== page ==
On April 26, 1991, an article was released from the Medill News Service entitled, “lnouye Suggests Study of Sioux Land Claims.” In that article Senator Inouye, Chairman of the Senate Select Committee on Indian Affairs, was reported as asking South Dakota’s congressional delegates to discuss forming a commission to study the Sioux Black Hills land claim. Senator Inouye proposed a nine person Presidential Commission, with three members each to be appointed by the Majority Leader of the Senate, the Speaker of the House and the President. Such a commission would be charged with conducting a “comprehensive examination of whether federally held lands in the Black Hills taking area, particularly lands of religious significance, should be restored to the Sioux Nation.” The intent was to have the commission hold hearings on the land claim before issuing any recommendations to resolve the dispute. It was also reported that Senator Inouye would do nothing if the South Dakota delegation was opposed to such a presidential commission.
The article also pointed to the Episcopal Church’s role of leadership in recommending such a commission, given the tension that surrounded the controversial Bradley Bill and Stephens proposal. The Episcopal Church’s calling for such a commission grew out of earlier attempts to act as an agent of reconciliation in encouraging resolution on this ongoing and unresolved issue within the state.
Coincidentally, the Governors council on Reconciliation met on Monday, April 29th. As was reported in The Rapid City Journal, the Governor’s Council unanimously endorsed the formation of such a presidential committee in 1ight of Senator Inouye’s initiative. The resolution was forwarded to the Governor with the important caveat that the council’s support of the commission concept did not mean that members were taking a position on land claims but did send a clear message to South Dakota’s congressional delegation to support the call for dialogue and understanding. Support from the South Dakota congressional delegation is considered crucial for the success of such a commission.
Since the Governor’s Council on Reconciliation endorsement of the Presidential Commission, there have been responses from Senators Daschle and Pressler, as well as Congressman Johnson and Governor Mickelson. Initial reactions suggest that in all probability they will not be supportive of such a commission.
Following the appearance of the articles on Senator lnouye and the endorsement of the Governor’s Council for Reconciliation for a Presidential Commission, I have received letters and telephone calls both in support and critical of the Episcopal Church’s leadership role in calling for dialogue and discussion which could eventuate in deepened understanding with the possibility of some resolution on this issue. This article is not only a response to that support and criticism but also to call us as a Church to understand what has and has not been said by virtue of diocesan, General Convention and Association of Christian Churches actions and, more importantly, a call for the Church to continue its role as an agent of reconciliation. In what follows I shall attempt to describe briefly the background concerning the Church’s role in calling for such a Presidential Commission as well as suggesting that churches throughout the diocese reflect on this issue theologically. In making this suggestion I will provide some concluding discussion questions that I hope will prove helpful in an attempt to better understand the Church’s role and responsibility in this matter.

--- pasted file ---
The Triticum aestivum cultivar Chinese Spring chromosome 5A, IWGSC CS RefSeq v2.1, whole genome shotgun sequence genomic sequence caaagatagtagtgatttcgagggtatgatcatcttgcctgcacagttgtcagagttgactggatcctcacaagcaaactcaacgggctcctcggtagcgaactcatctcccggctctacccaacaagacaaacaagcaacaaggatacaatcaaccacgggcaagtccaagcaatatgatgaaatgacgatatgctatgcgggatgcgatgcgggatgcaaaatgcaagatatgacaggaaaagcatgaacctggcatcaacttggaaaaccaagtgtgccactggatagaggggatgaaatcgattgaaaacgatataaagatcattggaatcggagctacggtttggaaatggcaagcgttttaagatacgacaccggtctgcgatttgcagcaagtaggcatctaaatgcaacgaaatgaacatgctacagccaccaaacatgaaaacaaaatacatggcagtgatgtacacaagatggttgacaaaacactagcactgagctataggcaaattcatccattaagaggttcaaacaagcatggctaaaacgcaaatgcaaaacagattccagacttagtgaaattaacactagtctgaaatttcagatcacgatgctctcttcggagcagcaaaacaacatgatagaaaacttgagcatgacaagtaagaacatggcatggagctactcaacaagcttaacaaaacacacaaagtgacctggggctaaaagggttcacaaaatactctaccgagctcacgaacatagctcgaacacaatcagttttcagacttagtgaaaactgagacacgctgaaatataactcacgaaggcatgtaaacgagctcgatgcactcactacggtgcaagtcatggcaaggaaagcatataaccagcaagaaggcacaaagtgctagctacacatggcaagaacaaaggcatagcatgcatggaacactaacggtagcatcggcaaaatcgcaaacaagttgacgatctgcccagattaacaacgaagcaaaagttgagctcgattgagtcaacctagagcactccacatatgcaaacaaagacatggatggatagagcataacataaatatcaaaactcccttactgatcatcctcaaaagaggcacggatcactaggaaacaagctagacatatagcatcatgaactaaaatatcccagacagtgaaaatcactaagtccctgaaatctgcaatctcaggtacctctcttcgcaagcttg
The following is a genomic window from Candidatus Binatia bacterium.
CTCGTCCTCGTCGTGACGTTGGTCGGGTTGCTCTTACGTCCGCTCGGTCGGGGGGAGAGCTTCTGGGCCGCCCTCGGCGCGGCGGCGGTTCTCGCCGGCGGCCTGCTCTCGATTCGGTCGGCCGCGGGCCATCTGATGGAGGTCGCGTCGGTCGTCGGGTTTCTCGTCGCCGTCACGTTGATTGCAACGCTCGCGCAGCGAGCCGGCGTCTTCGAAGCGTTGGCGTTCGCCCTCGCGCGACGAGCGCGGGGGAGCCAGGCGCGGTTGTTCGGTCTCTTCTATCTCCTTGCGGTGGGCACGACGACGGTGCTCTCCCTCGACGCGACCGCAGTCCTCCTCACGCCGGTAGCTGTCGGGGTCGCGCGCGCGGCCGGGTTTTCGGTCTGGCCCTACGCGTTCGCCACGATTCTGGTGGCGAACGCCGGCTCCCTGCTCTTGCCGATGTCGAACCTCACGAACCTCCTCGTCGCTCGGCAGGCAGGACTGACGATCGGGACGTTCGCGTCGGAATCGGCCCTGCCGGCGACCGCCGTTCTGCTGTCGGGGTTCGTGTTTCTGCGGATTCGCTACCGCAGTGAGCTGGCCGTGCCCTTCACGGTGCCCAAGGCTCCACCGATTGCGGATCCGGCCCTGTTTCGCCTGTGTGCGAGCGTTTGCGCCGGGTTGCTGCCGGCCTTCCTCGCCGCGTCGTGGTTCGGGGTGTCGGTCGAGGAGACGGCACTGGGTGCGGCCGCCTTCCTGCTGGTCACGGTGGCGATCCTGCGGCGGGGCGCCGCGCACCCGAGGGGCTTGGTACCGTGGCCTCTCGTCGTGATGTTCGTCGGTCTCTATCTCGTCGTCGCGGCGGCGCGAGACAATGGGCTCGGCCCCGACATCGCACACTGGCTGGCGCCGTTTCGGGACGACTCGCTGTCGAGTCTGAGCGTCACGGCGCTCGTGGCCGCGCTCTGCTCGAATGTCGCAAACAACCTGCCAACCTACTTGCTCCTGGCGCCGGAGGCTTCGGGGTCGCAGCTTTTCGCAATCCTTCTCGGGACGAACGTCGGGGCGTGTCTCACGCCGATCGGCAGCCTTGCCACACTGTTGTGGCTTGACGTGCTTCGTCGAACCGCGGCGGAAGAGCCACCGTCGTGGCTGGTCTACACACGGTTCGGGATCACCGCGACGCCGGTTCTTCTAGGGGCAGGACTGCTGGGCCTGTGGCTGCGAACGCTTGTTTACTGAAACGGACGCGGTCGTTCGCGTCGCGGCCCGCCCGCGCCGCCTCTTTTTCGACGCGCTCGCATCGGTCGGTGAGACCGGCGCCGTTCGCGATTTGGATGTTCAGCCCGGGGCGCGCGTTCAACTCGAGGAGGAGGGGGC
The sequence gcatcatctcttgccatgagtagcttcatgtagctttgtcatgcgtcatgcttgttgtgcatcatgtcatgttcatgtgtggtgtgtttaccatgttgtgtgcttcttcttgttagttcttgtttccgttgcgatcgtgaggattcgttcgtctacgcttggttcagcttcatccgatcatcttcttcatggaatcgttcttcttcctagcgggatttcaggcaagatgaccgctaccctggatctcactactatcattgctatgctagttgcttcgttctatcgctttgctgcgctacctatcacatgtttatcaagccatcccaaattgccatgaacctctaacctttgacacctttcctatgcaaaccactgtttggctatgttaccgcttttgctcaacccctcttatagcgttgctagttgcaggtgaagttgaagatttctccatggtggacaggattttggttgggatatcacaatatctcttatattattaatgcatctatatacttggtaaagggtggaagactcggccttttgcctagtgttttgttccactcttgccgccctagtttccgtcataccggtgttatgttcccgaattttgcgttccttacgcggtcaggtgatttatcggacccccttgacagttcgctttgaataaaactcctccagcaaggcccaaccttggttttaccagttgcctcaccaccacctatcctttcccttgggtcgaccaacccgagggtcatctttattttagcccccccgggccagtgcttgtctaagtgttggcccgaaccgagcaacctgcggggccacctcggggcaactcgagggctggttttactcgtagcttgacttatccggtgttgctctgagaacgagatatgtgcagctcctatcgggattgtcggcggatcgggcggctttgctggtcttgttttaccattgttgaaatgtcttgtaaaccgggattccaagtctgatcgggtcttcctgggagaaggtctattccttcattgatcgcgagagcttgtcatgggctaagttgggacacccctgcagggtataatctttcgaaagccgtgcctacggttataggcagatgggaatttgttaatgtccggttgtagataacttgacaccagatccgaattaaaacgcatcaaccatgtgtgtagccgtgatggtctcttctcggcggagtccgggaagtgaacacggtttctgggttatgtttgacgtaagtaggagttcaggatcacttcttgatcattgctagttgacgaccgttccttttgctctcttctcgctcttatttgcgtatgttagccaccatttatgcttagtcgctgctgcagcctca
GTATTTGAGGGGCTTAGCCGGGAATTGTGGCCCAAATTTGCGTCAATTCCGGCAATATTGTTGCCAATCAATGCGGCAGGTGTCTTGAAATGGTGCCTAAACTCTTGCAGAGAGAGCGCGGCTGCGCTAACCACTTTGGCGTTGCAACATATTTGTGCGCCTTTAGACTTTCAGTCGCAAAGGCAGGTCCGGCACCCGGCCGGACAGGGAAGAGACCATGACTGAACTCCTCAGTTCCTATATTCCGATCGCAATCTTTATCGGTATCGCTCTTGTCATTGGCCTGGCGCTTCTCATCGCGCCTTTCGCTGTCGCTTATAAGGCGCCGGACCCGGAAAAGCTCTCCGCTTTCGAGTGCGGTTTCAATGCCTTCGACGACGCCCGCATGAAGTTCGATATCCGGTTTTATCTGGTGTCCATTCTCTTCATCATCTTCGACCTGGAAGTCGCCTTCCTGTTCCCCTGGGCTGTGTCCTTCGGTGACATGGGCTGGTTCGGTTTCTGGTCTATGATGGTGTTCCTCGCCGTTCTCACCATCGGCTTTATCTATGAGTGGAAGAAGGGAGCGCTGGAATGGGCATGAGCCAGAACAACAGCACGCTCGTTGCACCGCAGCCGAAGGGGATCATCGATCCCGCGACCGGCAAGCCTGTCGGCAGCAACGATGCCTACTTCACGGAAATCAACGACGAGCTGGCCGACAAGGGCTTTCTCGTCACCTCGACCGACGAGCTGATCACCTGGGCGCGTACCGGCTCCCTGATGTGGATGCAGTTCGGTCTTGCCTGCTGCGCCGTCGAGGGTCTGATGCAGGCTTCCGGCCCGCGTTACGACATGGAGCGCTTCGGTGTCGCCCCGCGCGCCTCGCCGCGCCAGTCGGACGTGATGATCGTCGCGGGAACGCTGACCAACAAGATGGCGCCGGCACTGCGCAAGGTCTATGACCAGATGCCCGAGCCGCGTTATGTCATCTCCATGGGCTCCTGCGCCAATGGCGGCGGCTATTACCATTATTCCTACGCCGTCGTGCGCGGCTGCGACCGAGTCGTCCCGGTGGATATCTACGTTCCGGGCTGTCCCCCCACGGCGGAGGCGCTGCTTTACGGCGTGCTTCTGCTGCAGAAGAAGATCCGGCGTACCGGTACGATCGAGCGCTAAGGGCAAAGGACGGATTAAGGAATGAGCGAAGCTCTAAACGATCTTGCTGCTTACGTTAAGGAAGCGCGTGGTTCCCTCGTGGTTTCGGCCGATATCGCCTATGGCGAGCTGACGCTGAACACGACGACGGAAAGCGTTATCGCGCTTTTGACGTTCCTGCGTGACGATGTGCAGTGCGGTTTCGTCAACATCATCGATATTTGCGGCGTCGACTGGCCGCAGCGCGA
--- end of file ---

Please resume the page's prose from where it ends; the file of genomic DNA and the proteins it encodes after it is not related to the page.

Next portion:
In 1987, as a result of a Niobrara Convocation resolution, Resolution 018(S) came to the floor of our Diocesan Convention, held in Rapid City. The essence of the resolution read:
Resolved, that the Diocese of South Dakota submit the following resolution to the 1988 General Convention of the Episcopal Church:
Resolved, the House of Bishops concurring, pursuant to the action of the 1985 General Convention in its resolution B007a requests that a panel of Diocesan Chancellors be appointed by the Presiding Bishop to assist the Great Sioux Nation through his Blue Ribbon Task Force on Indian Affairs to assist in the recovery of lost treaty rights, and meeting the needs of education, jobs, and health services, for all Native Americans; in all forums, local, state, and national, both public and private.
This particular resolution proved to be controversial and generated a good bit of feeling and discussion. The resolution was passed and since that time efforts have been made to address each of the four areas outlined in the resolution. Specifically, the following actions took place subsequent to Diocesan Convention in an attempt to follow up on the mandate of Diocesan Convention with regard to the treaty rights portion of R.018S.
Resolution 018(S) was taken to the General Convention of the Episcopal Church, which met in Detroit in July 1988. where it was adopted unanimously by both houses and resulted in other resolutions calling for the Episcopal Church to stand in solidarity with all Native American and Alaskan persons in calling for advocacy and support of investigation of treaty rights. Following the 1988 General Convention the Western Diocesan Chancellors requested, through resolution, that the Presiding Bishop support the call for a Presidential Commission “to resolve the conflict in South Dakota over the Black Hills.”